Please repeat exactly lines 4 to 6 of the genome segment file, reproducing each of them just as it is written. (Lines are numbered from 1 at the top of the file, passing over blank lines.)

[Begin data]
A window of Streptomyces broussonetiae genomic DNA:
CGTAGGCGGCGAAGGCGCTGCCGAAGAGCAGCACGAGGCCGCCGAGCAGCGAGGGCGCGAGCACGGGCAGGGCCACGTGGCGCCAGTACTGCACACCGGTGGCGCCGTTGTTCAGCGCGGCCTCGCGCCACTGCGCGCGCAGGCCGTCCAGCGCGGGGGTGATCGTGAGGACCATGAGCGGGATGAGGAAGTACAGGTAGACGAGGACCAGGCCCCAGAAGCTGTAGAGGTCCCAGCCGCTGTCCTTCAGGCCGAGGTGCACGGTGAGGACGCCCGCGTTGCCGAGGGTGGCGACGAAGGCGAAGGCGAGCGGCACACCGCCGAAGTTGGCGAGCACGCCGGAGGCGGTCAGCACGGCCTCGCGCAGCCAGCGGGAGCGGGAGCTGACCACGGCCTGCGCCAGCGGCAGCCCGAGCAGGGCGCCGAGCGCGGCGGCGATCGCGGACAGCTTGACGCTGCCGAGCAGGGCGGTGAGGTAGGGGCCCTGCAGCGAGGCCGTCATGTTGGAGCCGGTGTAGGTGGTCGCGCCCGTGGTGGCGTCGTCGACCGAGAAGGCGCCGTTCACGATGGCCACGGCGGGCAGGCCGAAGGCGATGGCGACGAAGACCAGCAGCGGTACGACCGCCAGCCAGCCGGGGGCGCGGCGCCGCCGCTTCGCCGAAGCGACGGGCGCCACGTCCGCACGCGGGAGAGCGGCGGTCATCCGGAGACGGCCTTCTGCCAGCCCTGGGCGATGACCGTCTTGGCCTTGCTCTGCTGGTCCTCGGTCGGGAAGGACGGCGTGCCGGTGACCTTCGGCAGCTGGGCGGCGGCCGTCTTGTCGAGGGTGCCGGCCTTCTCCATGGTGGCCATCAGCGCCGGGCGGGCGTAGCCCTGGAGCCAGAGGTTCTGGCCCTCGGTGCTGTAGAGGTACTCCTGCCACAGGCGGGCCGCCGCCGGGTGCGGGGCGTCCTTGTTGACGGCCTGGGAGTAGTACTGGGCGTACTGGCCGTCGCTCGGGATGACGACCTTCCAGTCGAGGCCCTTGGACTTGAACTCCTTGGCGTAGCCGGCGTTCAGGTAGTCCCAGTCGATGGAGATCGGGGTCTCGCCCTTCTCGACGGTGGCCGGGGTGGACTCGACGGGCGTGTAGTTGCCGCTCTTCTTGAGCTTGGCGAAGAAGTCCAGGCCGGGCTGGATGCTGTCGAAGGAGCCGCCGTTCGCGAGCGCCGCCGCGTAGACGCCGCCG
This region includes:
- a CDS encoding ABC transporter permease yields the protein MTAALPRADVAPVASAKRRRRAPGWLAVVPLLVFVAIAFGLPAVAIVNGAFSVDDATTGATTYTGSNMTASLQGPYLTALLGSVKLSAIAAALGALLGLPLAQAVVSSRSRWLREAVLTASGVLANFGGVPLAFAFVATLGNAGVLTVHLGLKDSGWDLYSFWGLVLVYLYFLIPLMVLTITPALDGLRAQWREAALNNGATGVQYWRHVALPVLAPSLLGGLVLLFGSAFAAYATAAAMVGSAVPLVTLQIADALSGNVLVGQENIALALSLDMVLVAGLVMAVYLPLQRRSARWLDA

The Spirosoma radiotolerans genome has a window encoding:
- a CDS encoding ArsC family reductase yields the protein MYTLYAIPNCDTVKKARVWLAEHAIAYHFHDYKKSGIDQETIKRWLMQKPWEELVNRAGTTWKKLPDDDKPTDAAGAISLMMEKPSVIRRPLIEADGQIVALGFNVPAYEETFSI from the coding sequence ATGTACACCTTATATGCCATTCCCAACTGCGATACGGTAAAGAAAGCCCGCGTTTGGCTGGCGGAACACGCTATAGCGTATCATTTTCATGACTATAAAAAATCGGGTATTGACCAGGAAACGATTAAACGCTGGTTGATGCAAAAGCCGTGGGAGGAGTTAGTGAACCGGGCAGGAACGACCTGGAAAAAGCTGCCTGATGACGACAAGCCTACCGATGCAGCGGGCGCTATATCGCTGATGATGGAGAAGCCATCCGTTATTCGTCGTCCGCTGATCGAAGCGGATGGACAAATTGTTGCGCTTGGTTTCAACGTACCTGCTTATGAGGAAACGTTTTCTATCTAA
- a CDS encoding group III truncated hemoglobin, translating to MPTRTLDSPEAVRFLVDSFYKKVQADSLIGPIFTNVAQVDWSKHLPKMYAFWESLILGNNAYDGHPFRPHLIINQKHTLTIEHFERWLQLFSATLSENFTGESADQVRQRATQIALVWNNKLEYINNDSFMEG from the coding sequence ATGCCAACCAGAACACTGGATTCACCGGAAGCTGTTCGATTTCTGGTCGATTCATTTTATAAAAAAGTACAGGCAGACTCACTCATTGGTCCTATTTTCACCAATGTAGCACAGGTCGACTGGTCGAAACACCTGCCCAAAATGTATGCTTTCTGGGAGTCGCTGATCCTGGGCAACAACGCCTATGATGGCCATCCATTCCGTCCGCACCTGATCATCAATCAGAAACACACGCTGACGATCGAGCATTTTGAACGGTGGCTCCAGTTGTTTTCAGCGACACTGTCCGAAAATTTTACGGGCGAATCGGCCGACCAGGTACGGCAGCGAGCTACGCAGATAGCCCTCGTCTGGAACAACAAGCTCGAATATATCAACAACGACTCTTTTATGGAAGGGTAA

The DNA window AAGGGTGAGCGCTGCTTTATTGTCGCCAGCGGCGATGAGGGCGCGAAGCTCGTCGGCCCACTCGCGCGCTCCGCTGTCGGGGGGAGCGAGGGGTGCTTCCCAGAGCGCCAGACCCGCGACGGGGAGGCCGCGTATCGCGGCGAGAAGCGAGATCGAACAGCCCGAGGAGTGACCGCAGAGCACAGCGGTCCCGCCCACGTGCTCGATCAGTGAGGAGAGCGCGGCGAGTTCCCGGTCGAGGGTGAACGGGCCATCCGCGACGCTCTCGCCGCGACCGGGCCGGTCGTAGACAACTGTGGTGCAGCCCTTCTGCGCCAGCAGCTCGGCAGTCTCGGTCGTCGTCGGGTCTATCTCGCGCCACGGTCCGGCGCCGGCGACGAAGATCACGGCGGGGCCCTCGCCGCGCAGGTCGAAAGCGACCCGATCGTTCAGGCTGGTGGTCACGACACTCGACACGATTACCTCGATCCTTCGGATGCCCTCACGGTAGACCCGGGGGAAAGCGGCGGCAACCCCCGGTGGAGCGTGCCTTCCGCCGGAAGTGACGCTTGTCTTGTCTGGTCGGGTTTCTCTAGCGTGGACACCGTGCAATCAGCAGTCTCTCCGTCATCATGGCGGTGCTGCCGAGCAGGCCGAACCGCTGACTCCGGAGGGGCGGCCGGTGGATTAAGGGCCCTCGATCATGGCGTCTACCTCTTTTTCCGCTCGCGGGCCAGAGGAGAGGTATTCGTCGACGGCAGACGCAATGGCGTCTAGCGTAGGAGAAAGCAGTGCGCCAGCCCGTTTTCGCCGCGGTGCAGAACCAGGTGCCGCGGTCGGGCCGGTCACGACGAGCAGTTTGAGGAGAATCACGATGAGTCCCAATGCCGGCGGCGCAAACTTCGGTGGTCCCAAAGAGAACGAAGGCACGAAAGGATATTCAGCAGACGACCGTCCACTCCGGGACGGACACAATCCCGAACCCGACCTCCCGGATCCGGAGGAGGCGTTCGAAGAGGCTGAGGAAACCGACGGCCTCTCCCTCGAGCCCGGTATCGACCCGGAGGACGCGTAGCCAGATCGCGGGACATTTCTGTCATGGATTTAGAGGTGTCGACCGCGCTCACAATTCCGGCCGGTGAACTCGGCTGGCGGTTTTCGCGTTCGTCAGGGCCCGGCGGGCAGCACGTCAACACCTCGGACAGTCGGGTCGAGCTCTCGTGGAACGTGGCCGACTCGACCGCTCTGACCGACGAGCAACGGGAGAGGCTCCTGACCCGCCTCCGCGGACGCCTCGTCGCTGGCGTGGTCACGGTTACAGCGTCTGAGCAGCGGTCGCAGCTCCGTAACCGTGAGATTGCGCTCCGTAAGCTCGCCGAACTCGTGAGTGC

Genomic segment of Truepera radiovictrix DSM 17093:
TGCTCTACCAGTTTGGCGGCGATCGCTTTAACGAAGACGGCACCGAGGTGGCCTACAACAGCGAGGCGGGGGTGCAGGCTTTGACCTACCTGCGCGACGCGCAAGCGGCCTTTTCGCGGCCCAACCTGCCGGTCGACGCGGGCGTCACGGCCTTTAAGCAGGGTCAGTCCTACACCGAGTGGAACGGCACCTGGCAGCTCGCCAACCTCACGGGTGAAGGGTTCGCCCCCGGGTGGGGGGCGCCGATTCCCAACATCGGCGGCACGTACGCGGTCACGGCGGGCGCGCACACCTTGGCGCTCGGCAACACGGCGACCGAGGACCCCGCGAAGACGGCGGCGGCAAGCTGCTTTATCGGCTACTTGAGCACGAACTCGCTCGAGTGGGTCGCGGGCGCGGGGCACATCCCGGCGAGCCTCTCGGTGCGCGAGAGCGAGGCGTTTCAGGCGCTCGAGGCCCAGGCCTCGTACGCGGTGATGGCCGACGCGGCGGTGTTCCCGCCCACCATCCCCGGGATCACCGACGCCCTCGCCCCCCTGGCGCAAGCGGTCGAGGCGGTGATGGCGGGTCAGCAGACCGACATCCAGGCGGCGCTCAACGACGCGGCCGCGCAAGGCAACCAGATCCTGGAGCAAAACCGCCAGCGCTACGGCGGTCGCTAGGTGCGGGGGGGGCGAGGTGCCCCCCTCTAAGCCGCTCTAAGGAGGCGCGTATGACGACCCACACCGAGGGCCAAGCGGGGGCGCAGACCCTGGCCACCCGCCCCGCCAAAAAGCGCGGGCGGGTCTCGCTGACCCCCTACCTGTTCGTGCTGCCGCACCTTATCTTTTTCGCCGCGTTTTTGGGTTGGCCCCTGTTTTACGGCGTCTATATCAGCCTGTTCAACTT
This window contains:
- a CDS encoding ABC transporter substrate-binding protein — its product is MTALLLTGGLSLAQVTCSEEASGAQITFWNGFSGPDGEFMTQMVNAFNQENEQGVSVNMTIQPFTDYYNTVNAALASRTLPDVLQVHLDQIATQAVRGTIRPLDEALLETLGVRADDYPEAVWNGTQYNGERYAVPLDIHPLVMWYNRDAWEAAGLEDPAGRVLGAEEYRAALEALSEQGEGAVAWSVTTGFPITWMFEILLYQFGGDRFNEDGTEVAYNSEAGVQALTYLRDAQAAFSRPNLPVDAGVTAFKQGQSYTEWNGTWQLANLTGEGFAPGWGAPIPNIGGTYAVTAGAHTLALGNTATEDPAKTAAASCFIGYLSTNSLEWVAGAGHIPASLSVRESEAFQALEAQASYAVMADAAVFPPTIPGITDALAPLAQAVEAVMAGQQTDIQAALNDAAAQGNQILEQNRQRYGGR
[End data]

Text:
- a CDS encoding ABC transporter permease yields the protein MTAALPRADVAPVASAKRRRRAPGWLAVVPLLVFVAIAFGLPAVAIVNGAFSVDDATTGATTYTGSNMTASLQGPYLTALLGSVKLSAIAAALGALLGLPLAQAVVSSRSRWLREAVLTASGVLANFGGVPLAFAFVATLGNAGVLTVHLGLKDSGWDLYSFWGLVLVYLYFLIPLMVLTITPALDGLRAQWREAALNNGATGVQYWRHVALPVLAPSLLGGLVLLFGSAFAAYATAAAMVGSAVPLVTLQIADALSGNVLVGQENIALALSLDMVLVAGLVMAVYLPLQRRSARWLDA

The Spirosoma radiotolerans genome has a window encoding:
- a CDS encoding ArsC family reductase yields the protein MYTLYAIPNCDTVKKARVWLAEHAIAYHFHDYKKSGIDQETIKRWLMQKPWEELVNRAGTTWKKLPDDDKPTDAAGAISLMMEKPSVIRRPLIEADGQIVALGFNVPAYEETFSI from the coding sequence ATGTACACCTTATATGCCATTCCCAACTGCGATACGGTAAAGAAAGCCCGCGTTTGGCTGGCGGAACACGCTATAGCGTATCATTTTCATGACTATAAAAAATCGGGTATTGACCAGGAAACGATTAAACGCTGGTTGATGCAAAAGCCGTGGGAGGAGTTAGTGAACCGGGCAGGAACGACCTGGAAAAAGCTGCCTGATGACGACAAGCCTACCGATGCAGCGGGCGCTATATCGCTGATGATGGAGAAGCCATCCGTTATTCGTCGTCCGCTGATCGAAGCGGATGGACAAATTGTTGCGCTTGGTTTCAACGTACCTGCTTATGAGGAAACGTTTTCTATCTAA